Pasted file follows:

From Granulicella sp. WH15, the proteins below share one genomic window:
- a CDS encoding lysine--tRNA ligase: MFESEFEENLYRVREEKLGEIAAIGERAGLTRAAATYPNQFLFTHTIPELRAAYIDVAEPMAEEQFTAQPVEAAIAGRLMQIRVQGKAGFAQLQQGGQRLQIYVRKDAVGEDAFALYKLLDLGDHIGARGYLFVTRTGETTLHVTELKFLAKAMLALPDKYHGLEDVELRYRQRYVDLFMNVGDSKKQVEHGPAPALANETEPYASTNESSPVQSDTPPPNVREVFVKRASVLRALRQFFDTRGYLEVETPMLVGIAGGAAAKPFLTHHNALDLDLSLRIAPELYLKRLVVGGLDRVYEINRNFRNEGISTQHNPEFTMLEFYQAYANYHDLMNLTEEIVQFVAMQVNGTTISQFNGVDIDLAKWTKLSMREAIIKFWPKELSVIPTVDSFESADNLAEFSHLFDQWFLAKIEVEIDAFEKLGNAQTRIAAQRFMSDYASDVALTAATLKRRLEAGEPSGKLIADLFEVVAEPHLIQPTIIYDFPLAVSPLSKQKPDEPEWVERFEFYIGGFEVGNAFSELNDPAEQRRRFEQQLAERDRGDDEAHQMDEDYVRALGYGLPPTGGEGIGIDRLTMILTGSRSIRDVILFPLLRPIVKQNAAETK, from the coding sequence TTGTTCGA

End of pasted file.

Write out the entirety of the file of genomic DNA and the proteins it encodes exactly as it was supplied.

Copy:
From Granulicella sp. WH15, the proteins below share one genomic window:
- a CDS encoding lysine--tRNA ligase: MFESEFEENLYRVREEKLGEIAAIGERAGLTRAAATYPNQFLFTHTIPELRAAYIDVAEPMAEEQFTAQPVEAAIAGRLMQIRVQGKAGFAQLQQGGQRLQIYVRKDAVGEDAFALYKLLDLGDHIGARGYLFVTRTGETTLHVTELKFLAKAMLALPDKYHGLEDVELRYRQRYVDLFMNVGDSKKQVEHGPAPALANETEPYASTNESSPVQSDTPPPNVREVFVKRASVLRALRQFFDTRGYLEVETPMLVGIAGGAAAKPFLTHHNALDLDLSLRIAPELYLKRLVVGGLDRVYEINRNFRNEGISTQHNPEFTMLEFYQAYANYHDLMNLTEEIVQFVAMQVNGTTISQFNGVDIDLAKWTKLSMREAIIKFWPKELSVIPTVDSFESADNLAEFSHLFDQWFLAKIEVEIDAFEKLGNAQTRIAAQRFMSDYASDVALTAATLKRRLEAGEPSGKLIADLFEVVAEPHLIQPTIIYDFPLAVSPLSKQKPDEPEWVERFEFYIGGFEVGNAFSELNDPAEQRRRFEQQLAERDRGDDEAHQMDEDYVRALGYGLPPTGGEGIGIDRLTMILTGSRSIRDVILFPLLRPIVKQNAAETK, from the coding sequence TTGTTCGA